Rating: 2/5 stars
Genre: New Adult, Paranormal, Romance, Dystopia
Katerina's Guide to Surviving the Apocalypse
(or Pestilence and All His Friends)
➸ DO not, I repeat do not, let mind-blowingly beautiful covers seduce you. This is the first step towards your doom.
➸ IF you were weak like me and gave in to the temptress called Cover, you must be prepared to shut your moral compass. That is necessary if you do not wish to spend your entire reading experience hearing the voices in your head screaming error.404.this.is.not.right.
➸ ACCEPT that you WILL NOT dive into a dark, paranormal, heart-pounding adventure. That your eyes will feast on apocalypse smut, that the world will literally burn but the heroine will be busy gawking at the sculpted abs of the human incubator of plague and judging the people who try to kill him in order to save their families and, you know, MANKIND.
➸ TRY not to cringe every time Sara calls Pestilence well, Pestilence, even in their, ehem, intimate moments. (wait, scratch that, it cannot be implemented)
➸ SIT back and try to enjoy the ride.
This is wrong on so many levels.
If you follow my reviews, you must have known by now that I don't do 2 stars. I've always stood for the idea that authors expose themselves when they publish a book, because willingly or not they pour a part of their souls into their works, so 3 stars has been my lowest rating, out of (maybe misguided, maybe not) respect. But this time, I couldn't help myself. It's not because Laura Thalassa is a bad writer; on the contrary, I enjoyed her prose in general, and liked the sarcasm that laced her narration, so this is by no means an attack to her talent, or the author herself. I also know, taking into consideration the average rating of this book, that I express a highly unpopular opinion, without intending to offend all those readers that enjoyed Pestilence. The truth is, I envy them. The blame for not liking Pestilence is all mine, since I knew it was about the unlikely romance between a human and the first of the Four Horsemen, thus being aware that the line between right and wrong would be blurry. But guys, the way the main heroine, Sara, perceives things is all messed up.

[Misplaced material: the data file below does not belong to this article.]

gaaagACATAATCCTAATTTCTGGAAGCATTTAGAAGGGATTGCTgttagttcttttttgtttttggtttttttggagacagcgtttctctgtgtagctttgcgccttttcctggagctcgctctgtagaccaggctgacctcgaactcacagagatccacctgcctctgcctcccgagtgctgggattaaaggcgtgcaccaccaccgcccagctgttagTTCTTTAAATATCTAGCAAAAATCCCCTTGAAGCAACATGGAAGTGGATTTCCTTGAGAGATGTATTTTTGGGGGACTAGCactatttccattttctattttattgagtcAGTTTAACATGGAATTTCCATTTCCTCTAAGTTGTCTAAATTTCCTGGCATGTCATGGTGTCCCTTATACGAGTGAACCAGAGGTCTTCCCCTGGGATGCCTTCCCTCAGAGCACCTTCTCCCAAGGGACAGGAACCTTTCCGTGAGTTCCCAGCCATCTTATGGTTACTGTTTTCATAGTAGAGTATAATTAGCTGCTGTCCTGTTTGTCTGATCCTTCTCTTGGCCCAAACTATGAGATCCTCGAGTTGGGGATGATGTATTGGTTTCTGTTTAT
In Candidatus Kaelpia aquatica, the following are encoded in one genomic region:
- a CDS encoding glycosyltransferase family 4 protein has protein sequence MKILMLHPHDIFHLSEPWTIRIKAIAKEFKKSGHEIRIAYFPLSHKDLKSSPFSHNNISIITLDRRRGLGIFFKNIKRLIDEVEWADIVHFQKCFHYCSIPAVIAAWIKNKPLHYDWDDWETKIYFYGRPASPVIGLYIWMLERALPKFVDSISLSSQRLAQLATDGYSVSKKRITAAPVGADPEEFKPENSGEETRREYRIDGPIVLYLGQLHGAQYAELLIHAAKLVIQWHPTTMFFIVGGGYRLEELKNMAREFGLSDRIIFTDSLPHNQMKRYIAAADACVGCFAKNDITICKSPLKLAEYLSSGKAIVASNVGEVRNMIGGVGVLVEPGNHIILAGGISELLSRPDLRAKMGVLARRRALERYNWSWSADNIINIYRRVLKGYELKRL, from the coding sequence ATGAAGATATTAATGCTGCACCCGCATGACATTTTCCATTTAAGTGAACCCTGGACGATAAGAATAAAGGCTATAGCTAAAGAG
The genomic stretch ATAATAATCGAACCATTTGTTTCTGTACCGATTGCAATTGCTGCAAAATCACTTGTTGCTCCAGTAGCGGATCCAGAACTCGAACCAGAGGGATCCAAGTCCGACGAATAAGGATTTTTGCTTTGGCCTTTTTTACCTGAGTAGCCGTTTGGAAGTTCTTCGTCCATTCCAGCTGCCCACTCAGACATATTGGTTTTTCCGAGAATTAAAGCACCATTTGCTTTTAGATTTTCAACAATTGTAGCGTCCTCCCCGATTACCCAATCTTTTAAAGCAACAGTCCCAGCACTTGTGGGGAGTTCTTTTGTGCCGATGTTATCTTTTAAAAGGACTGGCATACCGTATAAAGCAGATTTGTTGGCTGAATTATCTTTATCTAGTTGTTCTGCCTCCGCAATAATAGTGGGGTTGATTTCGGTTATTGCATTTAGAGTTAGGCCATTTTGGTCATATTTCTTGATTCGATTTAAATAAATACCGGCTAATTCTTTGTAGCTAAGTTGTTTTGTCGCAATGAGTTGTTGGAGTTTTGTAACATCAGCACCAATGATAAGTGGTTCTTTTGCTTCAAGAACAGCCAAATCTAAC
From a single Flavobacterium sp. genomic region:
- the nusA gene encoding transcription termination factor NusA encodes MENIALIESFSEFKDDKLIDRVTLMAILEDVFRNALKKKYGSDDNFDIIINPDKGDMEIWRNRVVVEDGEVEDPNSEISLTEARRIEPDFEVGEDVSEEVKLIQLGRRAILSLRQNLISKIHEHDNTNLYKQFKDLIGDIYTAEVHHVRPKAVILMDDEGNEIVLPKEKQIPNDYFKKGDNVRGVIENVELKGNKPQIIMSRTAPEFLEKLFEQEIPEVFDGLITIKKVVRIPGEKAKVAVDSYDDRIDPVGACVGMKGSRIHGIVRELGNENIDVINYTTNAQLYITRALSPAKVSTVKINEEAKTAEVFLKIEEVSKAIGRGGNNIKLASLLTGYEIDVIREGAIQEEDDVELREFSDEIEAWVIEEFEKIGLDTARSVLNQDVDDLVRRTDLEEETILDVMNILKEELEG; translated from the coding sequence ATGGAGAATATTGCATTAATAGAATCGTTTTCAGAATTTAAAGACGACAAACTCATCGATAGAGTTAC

Let me give you an example: the last time Sara (who was taken captive by Pestilence) and Pestilence entered a big city, riding his undead stallion, the citizens had set up an ambush, resulting to Pestilence being gravely injured (note that he cannot be killed). So, the next time they approach a big city, Sara wants to get off the main road, because:
a) she wants to spare the people that didn't evacuate from a horrible, painful death
b) she's afraid she might be killed in the ambush
c) she doesn't want undying Pestilence to get hurt
And yes, Sara goes for option c). I suspect she wanted them to throw Pestilence a welcome party as a thank you for, you know, exterminating human race.
Don't get me wrong, along the way they encountered some really nasty people who committed atrocities against them, and I do not condone that. However, Sara was present when children and sweet elderly people died because of Pestilence, when children lost mothers to plague and parents lost their children when Pestilence commandeered their homes in order for Sara to eat their food (!) and rest (!), something Sara gradually came to accept. I am sorry, but this is beyond disturbing.
One could say that the whole point of this book is to show that Pestilence came to understand humanity and found compassion through the power of luuve, to depict Sara's inner battle etc. I beg to differ. I don't blame Pestilence for his nature (even though, to be honest, he was able to spare people but he did so only for the hot chick he encountered), I blame Sara for her tolerance. Pestilence tortured her, abused her, made her suffer again and again, and she stood by his side when he spread death and mourning, getting angry at the people who tried to stop him.
Sadly, this f!cked up relationship was not my only issue. The entire book consists of the same routine: Pestilence and Sara travel on horseback, they find some poor fellow's house to rest, and once in a while they encounter desperate people trying to stop them. It eventually got really tedious, it felt like I witnessed the same events again and again.
To sum up, Pestilence was not the book for me.